Mercedes-Benz C 300 Cabriolet review

Mercedes-Benz C 300 Cabriolet review

Words by Aninda Sardar

In a world of family faces where every car looks like a bigger (or smaller) version of the car next to it, the C-Class Cabriolet brings in a degree of freshness that is inherent to all convertibles. It is good looking in a way that exudes class more than sportiness. It’s proportions more elegant than edgy. Of course, should you see it head on the C looks exactly like any ordinary C Class but raise your eyes above the grille and you’ll know in a flash that this is not your everyday Merc, courtesy the black cloth of the fold down hood. And suddenly, it looks all different, and to be honest, somewhat special. Move to the side and the difference becomes starker thanks to the absence of the rear doors.

You see my first experience of being in a convertible being driven with its cloth top folded away goes back to almost 30 years ago. It was a fine January morning, I was five and in my uncle’s 1939 Austin Seven tourer. And I was hooked. The idea of being close to the environment in which I was traveling was something thrilling and it captured my childish imagination in a way that hasn’t left me till date. Naturally, when I was given the task of reviewing the C 300 Cabriolet, I was more than thrilled.

The C grabs your attention with its good looks. It’s wide haunches, and clean lines give it rather a stately appearance. The fact that the white of the body contrasting with the black of the roof only helped matters. Interiors, with the roof on, are as plush as you’d expect in a Merc. Any Merc. The only differences are the buttons on the central tunnel for opening and closing the roof and the rear door entry. Speaking of which, although getting into the rear seats isn’t the most convenient, for a convertible space at the rear isn’t all that bad. A couple of teenagers can fit in quite comfortably.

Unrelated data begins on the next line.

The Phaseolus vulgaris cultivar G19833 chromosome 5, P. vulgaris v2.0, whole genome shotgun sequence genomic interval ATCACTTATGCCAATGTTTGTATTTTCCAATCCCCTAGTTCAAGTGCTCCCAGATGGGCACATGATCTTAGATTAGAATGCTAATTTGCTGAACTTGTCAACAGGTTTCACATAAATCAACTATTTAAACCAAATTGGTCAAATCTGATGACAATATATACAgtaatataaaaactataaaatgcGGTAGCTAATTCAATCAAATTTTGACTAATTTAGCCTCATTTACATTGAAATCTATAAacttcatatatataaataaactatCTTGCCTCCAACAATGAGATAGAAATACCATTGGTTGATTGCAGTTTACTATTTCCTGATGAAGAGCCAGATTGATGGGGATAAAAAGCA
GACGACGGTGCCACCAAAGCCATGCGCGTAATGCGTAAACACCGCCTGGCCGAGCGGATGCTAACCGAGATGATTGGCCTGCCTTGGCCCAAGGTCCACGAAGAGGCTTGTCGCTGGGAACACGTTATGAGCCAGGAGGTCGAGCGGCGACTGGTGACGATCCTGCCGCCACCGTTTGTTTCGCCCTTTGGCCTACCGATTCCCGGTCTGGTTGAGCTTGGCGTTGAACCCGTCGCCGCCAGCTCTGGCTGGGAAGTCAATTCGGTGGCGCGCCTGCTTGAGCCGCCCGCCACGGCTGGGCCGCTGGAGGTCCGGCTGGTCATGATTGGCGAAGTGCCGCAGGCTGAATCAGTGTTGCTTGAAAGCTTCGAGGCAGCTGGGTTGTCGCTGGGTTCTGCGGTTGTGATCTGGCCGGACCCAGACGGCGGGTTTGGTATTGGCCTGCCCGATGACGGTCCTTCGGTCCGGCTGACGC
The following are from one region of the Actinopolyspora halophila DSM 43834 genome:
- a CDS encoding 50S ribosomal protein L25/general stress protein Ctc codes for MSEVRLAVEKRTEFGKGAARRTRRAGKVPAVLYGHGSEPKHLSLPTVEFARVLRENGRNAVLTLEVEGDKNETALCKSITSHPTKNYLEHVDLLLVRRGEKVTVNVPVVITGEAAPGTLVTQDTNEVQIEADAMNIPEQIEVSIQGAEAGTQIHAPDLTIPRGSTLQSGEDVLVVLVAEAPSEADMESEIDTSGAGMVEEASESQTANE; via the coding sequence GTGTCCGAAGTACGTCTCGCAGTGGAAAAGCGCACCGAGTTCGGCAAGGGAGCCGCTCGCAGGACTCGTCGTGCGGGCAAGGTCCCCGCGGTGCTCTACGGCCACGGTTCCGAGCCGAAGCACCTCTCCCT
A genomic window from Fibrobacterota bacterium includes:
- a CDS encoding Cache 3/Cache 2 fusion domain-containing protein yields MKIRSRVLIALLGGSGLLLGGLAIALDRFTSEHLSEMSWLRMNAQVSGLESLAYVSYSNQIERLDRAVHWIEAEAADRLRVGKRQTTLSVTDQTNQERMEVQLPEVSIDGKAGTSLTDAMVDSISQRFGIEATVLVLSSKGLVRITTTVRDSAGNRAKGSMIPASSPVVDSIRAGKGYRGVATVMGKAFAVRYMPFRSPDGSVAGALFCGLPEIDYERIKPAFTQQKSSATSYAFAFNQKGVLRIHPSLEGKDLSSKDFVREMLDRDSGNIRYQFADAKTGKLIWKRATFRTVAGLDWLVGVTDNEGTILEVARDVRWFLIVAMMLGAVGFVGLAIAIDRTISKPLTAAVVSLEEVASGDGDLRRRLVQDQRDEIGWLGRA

Power comes from a smooth running two-litre four-cylinder petrol engine with 241bhp on tap and 370Nm of peak twist force. While those are important numbers to know, what is more significant to the overall character of a car is the way in which these are delivered to the wheels. In the case of the C 300 Cabriolet everything happens in one smooth arc. There is no sudden rush of power that catches you unaware. Instead the nine-speed auto channels all the grunt in one straight line. Now, that essentially means that the car is at ease pottering through towns as well as cruising on highways with overtakes accomplished by a harder jab of the right foot. Speaking of grunt, there’s plenty of it and will allow you to drive as spiritedly as you would want to on Indian roads.

The in-line four cylinder engine makes 241bhp and 320Nm

The car’s handling characteristics is in tune with the rest of the package. Drive past a series of quick bends and you’ll be all too aware that this is no corner carving tool. It’ll hold its line and see you through the bend with a degree of confidence but won’t induce a manic grin with its dynamic abilities. What is great about this car is its ride quality. The suspension setup is such that it’ll absorb everything that our roads can throw at it. There’s just a hint of what’s under the road but nothing that remotely jars the senses.

The C 300 Cabriolet then is a car with a purpose. Rather, purposes. Purpose one, is that it’ll add a tremendous amount of colour and flair to your garage. Last but not the least, while it isn’t a corner carving dream, as a car for sunny Sunday drives or on crispy winter mornings there are few cars that can rival the charm of this convertible.

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